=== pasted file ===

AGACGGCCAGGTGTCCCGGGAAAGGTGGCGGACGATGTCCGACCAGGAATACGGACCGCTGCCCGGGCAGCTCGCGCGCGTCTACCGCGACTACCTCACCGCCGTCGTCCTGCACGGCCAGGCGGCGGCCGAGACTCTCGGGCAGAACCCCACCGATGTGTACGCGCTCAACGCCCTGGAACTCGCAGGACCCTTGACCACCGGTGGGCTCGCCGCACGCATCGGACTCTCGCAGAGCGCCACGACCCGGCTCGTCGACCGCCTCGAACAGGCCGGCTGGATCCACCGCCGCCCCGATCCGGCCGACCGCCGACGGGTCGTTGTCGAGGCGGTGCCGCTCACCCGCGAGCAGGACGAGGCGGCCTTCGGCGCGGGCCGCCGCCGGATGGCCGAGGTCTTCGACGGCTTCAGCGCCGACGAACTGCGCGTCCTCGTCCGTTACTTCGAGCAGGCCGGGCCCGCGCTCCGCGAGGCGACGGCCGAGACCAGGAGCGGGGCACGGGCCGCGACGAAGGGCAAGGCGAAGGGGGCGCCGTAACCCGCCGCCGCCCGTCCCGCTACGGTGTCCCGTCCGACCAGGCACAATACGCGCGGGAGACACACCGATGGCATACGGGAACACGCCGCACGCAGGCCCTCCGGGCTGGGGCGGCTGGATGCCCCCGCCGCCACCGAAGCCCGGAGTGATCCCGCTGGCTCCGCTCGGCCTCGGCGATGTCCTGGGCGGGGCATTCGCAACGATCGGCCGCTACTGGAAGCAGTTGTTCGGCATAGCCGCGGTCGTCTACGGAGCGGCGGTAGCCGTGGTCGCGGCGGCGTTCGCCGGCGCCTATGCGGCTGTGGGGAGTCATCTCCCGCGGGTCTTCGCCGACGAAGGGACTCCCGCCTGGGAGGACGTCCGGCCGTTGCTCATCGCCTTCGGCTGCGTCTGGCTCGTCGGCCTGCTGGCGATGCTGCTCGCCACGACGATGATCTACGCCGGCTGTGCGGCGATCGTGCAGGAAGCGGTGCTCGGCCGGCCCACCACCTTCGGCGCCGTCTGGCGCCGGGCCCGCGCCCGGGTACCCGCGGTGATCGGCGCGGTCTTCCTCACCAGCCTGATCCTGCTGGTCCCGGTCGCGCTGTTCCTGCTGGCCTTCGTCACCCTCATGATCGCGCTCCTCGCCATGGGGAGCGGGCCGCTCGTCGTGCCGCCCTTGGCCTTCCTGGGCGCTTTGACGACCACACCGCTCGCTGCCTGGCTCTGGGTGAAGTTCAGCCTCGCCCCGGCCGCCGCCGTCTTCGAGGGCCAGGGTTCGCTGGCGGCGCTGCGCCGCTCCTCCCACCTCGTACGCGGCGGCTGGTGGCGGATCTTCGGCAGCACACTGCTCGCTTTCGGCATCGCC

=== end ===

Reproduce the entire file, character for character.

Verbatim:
AGACGGCCAGGTGTCCCGGGAAAGGTGGCGGACGATGTCCGACCAGGAATACGGACCGCTGCCCGGGCAGCTCGCGCGCGTCTACCGCGACTACCTCACCGCCGTCGTCCTGCACGGCCAGGCGGCGGCCGAGACTCTCGGGCAGAACCCCACCGATGTGTACGCGCTCAACGCCCTGGAACTCGCAGGACCCTTGACCACCGGTGGGCTCGCCGCACGCATCGGACTCTCGCAGAGCGCCACGACCCGGCTCGTCGACCGCCTCGAACAGGCCGGCTGGATCCACCGCCGCCCCGATCCGGCCGACCGCCGACGGGTCGTTGTCGAGGCGGTGCCGCTCACCCGCGAGCAGGACGAGGCGGCCTTCGGCGCGGGCCGCCGCCGGATGGCCGAGGTCTTCGACGGCTTCAGCGCCGACGAACTGCGCGTCCTCGTCCGTTACTTCGAGCAGGCCGGGCCCGCGCTCCGCGAGGCGACGGCCGAGACCAGGAGCGGGGCACGGGCCGCGACGAAGGGCAAGGCGAAGGGGGCGCCGTAACCCGCCGCCGCCCGTCCCGCTACGGTGTCCCGTCCGACCAGGCACAATACGCGCGGGAGACACACCGATGGCATACGGGAACACGCCGCACGCAGGCCCTCCGGGCTGGGGCGGCTGGATGCCCCCGCCGCCACCGAAGCCCGGAGTGATCCCGCTGGCTCCGCTCGGCCTCGGCGATGTCCTGGGCGGGGCATTCGCAACGATCGGCCGCTACTGGAAGCAGTTGTTCGGCATAGCCGCGGTCGTCTACGGAGCGGCGGTAGCCGTGGTCGCGGCGGCGTTCGCCGGCGCCTATGCGGCTGTGGGGAGTCATCTCCCGCGGGTCTTCGCCGACGAAGGGACTCCCGCCTGGGAGGACGTCCGGCCGTTGCTCATCGCCTTCGGCTGCGTCTGGCTCGTCGGCCTGCTGGCGATGCTGCTCGCCACGACGATGATCTACGCCGGCTGTGCGGCGATCGTGCAGGAAGCGGTGCTCGGCCGGCCCACCACCTTCGGCGCCGTCTGGCGCCGGGCCCGCGCCCGGGTACCCGCGGTGATCGGCGCGGTCTTCCTCACCAGCCTGATCCTGCTGGTCCCGGTCGCGCTGTTCCTGCTGGCCTTCGTCACCCTCATGATCGCGCTCCTCGCCATGGGGAGCGGGCCGCTCGTCGTGCCGCCCTTGGCCTTCCTGGGCGCTTTGACGACCACACCGCTCGCTGCCTGGCTCTGGGTGAAGTTCAGCCTCGCCCCGGCCGCCGCCGTCTTCGAGGGCCAGGGTTCGCTGGCGGCGCTGCGCCGCTCCTCCCACCTCGTACGCGGCGGCTGGTGGCGGATCTTCGGCAGCACACTGCTCGCTTTCGGCATCGCC